When I Love Lucy became part of the PM family, Lucy and Desi joined Johnny in many of the company’s magazine print ads -- and artist’s renderings of the threesome were included on Philip Morris cigarette cartons at Christmas time. PM also issued a "Lucy Notebook" (filled with recipes and household hints) and a Lucy Rag Doll as product premiums:

Philip Morris banners were draped throughout the Desilu soundstage on which the Lucy programs were filmed, and one episode, "Fred and Ethel Fight," had a Philip Morris sign (and Johnny cutouts) clearly visible on the back wall in the drugstore in which Ricky and Fred munch a sandwich.

On February 18, 1953 -- a month after the birth of "Little Ricky" in a program that garnered what was then the highest rating in TV history -- the Arnazes signed a new 2 1/2 year $8-million contract with Philip Morris. In the photo below, Lucy and Desi are congratulated by producer Jess Oppenheimer (left), Harry Ackerman of CBS, and Harry W. Chesley, Jr., vice president of Philip Morris:


Contract or no contract, Lucy's career and future were threatened the week of September 6, when columnist Walter Winchell and various other news sources accused Lucy of being a Communist. The accusations were untrue, but newspapers around the country had a field-day reporting the story. Philip Morris weighed the evidence and stood behind its star 100 percent. A week later, Johnny Roventini was at Desilu in person to underscore the sponsor's commitment to I Love Lucy. It was a gesture Lucy never forgot.

In February, 1954, the Arnazes visited New York City on a publicity trip to promote the release of their new motion-picture, "The Long, Long Trailer." Philip Morris invited the stars to visit their home office on Park Avenue. An industrious public relations man hung a huge "Welcome Lucy and Ricky" sign in the building's lobby -- and attracted hundreds of people from neighboring offices. By the time the Arnazes arrived, the lobby was jammed and Philip Morris had a record number of visitors to its 4th floor offices. While there, Lucy and Desi (and Johnny!) visited with many of the company employees:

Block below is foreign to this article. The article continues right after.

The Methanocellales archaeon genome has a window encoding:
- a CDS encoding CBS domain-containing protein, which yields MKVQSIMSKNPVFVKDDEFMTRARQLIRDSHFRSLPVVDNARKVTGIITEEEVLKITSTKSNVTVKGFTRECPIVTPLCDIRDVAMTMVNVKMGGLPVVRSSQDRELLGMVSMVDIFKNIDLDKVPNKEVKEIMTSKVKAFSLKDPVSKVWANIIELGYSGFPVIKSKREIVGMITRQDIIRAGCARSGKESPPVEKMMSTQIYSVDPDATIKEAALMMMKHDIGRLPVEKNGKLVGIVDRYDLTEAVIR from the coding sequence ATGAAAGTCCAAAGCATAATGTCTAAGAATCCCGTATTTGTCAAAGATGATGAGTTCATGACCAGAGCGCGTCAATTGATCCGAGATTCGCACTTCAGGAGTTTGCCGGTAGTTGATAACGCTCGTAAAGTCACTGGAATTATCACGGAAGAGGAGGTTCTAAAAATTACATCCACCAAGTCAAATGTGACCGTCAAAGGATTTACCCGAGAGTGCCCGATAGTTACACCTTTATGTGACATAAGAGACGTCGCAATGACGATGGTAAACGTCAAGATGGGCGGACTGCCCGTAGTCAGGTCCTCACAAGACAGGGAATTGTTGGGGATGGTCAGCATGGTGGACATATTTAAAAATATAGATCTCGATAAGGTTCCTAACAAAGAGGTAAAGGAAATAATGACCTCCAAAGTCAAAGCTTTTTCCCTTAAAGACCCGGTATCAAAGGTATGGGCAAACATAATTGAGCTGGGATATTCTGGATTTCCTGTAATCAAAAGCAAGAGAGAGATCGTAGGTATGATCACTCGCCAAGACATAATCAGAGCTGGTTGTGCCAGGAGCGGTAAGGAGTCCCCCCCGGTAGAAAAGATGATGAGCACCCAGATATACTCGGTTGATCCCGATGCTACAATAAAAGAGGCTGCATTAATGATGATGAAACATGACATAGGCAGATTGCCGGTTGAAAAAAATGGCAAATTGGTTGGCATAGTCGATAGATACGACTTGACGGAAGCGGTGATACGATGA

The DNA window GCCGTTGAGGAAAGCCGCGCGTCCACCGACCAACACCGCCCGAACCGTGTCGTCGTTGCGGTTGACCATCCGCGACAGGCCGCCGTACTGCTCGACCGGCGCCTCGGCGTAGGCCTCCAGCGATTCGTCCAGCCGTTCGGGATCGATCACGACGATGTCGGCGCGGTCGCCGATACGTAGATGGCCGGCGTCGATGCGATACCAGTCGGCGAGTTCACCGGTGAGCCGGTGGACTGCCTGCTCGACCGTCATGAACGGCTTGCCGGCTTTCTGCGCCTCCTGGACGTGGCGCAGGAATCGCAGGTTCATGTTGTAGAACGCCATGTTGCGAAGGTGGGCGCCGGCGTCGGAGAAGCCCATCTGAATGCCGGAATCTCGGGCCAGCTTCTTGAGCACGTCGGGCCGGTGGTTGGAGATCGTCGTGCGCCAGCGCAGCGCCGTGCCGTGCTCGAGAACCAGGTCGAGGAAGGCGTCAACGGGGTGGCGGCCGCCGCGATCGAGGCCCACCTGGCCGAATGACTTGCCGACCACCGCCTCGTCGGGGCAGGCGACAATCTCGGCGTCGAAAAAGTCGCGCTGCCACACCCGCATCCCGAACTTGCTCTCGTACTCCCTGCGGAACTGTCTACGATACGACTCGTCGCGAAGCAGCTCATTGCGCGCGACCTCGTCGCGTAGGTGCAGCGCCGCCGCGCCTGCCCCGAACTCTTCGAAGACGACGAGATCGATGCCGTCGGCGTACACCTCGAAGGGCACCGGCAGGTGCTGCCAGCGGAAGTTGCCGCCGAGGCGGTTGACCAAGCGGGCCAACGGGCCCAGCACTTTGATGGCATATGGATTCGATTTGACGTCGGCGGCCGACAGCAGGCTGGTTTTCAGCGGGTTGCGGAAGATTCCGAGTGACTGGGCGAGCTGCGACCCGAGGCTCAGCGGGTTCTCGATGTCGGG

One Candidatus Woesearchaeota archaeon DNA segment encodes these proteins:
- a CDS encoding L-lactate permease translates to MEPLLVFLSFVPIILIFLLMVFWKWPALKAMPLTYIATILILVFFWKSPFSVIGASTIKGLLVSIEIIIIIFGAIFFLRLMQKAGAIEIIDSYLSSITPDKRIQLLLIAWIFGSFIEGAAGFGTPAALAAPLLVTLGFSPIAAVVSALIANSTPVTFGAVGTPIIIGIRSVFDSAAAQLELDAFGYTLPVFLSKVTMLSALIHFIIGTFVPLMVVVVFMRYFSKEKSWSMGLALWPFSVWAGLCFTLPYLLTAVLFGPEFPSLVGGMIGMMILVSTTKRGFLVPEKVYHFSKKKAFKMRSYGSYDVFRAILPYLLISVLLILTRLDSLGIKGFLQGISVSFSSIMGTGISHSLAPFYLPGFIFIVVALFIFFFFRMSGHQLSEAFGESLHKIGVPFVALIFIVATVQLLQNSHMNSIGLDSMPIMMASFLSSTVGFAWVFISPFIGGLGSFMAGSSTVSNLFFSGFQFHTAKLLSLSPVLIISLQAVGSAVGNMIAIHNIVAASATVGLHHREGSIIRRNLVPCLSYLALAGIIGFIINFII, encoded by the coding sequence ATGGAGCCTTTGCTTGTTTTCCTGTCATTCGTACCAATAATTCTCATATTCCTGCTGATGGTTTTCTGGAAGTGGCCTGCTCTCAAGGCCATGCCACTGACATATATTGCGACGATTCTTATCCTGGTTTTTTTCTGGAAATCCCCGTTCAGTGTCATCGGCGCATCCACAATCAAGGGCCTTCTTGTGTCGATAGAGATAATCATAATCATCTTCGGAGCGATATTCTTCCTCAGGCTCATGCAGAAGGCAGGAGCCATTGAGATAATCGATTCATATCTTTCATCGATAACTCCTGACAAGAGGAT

By late 1954, however, Philip Morris sales were on the decline and the company decided an all-new marketing strategy was in order. It elected to share sponsorship of I Love Lucy with Procter and Gamble, and to use many of the spring telecasts to introduce a new cigarette brand, Marlboro. Neither the Arnazes nor Johnny appeared in those ads.

PM relinquished sponsorship of I Love Lucy at the end of the 1954-55 season, and bowed out of TV altogether for a short period. It moved its advertising account from Milton Biow’s agency to N. W. Ayer and Sons, and looked for new ways in which to sell its products. When the company came back to TV, it was not with Johnny or Lucy or even the original Philip Morris brand. Rather, the spotlight switched entirely to Marlboro and other subsidiary brands. Johnny was out; the Marlboro Man was in.

PM, however, gave Johnny a lifetime contract and continued to use him sporadically for special events. Such an occasion was "Lucy Day" at the 1964 New York World's Fair:

Lucy and Johnny were reunited one last time in April, 1984, when the Museum of Broadcasting (now the Museum of Television & Radio) hosted a special dinner for the comedienne at the St. Regis Hotel in New York. The gala launched a week of one-woman question-and-answer sessions by Lucy for the Museum and a five month retrospective of the lady’s work in TV. Appropriately, Philip Morris picked up the tab.

Johnny Roventini passed away on November 30, 1998, at the age of 88. He had devoted much of his retirement years to enjoying such hobbies as sports cars and the cabin cruisers he kept in Sheepshead Bay, Brooklyn. His original uniform (red ushers jacket, piped trousers, black pillbox hat and white gloves) was donated to the American Ad Museum, in Portland, Oregon.



There are many links to this page.
Please use your browser's back-button
to return to your earlier page.







Original material © 2005 Lucyfan Enterprises.
I Love Lucy is copyrighted by and a registered trademark of CBS Worldwide, Inc.
Images of Lucille Ball and Desi Arnaz used by permission of Desilu, too, LLC.
Licensing by Unforgettable Licensing, Northbrook, Illinois.